4. Matthew Routledge

    Department of Infectious Diseases, Cambridge University Hospitals NHS Trust, Cambridge, United Kingdom
    Competing interests
    No competing interests declared.
  5. Nick K Jones

    Department of Infectious Diseases, Cambridge University Hospitals NHS Trust, Cambridge, United Kingdom
    Competing interests
    No competing interests declared.
  6. Sally Forrest

    Cambridge Institute for Therapeutic Immunology and Infectious Disease, University of Cambridge, Cambridge, United Kingdom
    Competing interests
    No competing interests declared.
  7. Jamie Young

    Academic Department of Medical Genetics, University of Cambridge, Cambridge, United Kingdom
    Competing interests
    No competing interests declared.
  8. Joana Pereira-Dias

    Cambridge Institute for Therapeutic Immunology and Infectious Disease, University of Cambridge, Cambridge, United Kingdom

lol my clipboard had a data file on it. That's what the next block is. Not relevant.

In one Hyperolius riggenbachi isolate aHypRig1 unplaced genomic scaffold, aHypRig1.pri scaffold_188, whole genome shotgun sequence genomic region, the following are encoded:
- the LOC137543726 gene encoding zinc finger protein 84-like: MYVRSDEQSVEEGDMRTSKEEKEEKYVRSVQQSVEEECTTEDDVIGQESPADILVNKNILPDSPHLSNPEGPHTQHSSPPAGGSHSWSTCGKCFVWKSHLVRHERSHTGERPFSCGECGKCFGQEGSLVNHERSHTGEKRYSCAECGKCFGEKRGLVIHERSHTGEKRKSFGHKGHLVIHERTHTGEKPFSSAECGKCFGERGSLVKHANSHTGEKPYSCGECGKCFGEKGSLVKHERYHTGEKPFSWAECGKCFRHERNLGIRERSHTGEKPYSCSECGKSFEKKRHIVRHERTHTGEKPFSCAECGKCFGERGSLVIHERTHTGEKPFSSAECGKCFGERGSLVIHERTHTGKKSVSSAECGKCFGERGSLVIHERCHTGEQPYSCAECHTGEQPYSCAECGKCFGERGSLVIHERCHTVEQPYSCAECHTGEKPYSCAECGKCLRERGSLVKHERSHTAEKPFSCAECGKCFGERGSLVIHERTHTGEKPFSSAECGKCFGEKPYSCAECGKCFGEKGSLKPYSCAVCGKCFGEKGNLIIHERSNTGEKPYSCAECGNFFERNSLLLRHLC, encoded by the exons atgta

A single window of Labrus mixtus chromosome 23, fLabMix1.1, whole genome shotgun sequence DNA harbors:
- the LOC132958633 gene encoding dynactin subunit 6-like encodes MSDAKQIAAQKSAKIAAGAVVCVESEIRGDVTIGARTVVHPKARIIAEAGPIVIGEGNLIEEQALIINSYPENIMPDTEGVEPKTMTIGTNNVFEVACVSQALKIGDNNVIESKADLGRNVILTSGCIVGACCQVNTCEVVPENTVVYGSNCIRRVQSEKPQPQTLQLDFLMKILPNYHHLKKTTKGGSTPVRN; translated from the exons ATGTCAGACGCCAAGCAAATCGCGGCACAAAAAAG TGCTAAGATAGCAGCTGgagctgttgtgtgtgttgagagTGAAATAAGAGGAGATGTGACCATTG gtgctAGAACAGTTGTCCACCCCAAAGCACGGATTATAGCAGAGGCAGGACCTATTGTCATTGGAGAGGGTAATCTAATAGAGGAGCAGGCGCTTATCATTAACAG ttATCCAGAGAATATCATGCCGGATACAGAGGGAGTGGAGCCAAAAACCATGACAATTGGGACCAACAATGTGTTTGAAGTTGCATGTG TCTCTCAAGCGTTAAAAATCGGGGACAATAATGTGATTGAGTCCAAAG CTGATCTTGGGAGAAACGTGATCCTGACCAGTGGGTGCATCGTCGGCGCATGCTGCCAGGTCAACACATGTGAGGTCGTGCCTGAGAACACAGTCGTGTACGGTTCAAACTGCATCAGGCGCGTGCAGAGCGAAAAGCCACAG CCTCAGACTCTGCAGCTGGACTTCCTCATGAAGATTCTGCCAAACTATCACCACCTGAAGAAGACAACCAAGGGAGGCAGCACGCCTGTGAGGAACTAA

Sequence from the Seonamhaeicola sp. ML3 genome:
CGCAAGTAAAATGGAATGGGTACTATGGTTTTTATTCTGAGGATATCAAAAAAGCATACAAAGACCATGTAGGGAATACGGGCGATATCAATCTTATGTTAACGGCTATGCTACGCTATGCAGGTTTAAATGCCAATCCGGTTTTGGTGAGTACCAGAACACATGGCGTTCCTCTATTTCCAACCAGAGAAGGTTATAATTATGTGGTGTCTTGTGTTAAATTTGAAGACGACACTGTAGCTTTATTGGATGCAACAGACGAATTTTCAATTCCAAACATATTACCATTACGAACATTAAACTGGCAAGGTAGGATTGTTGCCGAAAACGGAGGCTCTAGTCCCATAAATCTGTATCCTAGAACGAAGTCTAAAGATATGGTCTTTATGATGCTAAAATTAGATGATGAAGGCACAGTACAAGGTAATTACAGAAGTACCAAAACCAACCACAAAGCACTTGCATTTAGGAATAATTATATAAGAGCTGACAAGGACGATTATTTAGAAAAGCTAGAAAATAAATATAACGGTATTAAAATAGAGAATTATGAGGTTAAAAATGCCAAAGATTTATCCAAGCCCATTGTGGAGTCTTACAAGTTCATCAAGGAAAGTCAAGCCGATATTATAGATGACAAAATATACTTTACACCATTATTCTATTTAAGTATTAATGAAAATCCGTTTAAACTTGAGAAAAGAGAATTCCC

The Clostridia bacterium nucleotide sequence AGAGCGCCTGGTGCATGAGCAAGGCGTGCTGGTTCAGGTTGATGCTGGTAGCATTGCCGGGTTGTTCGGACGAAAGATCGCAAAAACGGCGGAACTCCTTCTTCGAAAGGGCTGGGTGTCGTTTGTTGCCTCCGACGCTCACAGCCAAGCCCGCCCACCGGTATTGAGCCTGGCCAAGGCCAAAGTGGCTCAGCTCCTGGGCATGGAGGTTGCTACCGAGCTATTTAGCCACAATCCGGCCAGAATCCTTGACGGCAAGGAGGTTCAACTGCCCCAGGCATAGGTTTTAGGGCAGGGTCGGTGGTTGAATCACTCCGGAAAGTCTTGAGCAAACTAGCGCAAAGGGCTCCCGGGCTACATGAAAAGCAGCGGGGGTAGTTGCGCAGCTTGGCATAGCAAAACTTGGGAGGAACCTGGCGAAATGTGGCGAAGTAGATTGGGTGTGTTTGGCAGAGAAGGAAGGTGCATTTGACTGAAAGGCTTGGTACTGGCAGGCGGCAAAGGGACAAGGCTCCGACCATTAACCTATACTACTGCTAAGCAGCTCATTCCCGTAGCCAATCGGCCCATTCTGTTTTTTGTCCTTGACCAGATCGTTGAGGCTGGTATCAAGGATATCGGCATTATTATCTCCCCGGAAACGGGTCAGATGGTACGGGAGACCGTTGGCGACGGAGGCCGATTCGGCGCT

Competing interests
    No competing interests declared.
  9. William L Hamilton

    Department of Infectious Diseases, Cambridge University Hospitals NHS Trust, Cambridge, United Kingdom
    Competing interests
    No competing interests declared.
  10. Mark Ferris

    Department of Occupational Health and Wellbeing, Cambridge University Hospitals NHS Trust, Cambridge, United Kingdom
    Competing interests
    No competing interests declared.
  11. M Estee Torok

    Department of Medicine, University of Cambridge, Cambridge, United Kingdom
    Competing interests
    M Estee Torok, Reports grants from Academy of Medical Sciences and the Health Foundation, non-financial support from National Institute of Health Research, grants from Medical Research Council, grants from Global Challenges Research Fund, personal fees from Wellcome Sanger Institute, personal fees from University of Cambridge, personal fees from Oxford University Press.
  12. Luke Meredith

    Division of Virology, Department of Pathology, University of Cambridge, Cambridge, United Kingdom
    Competing interests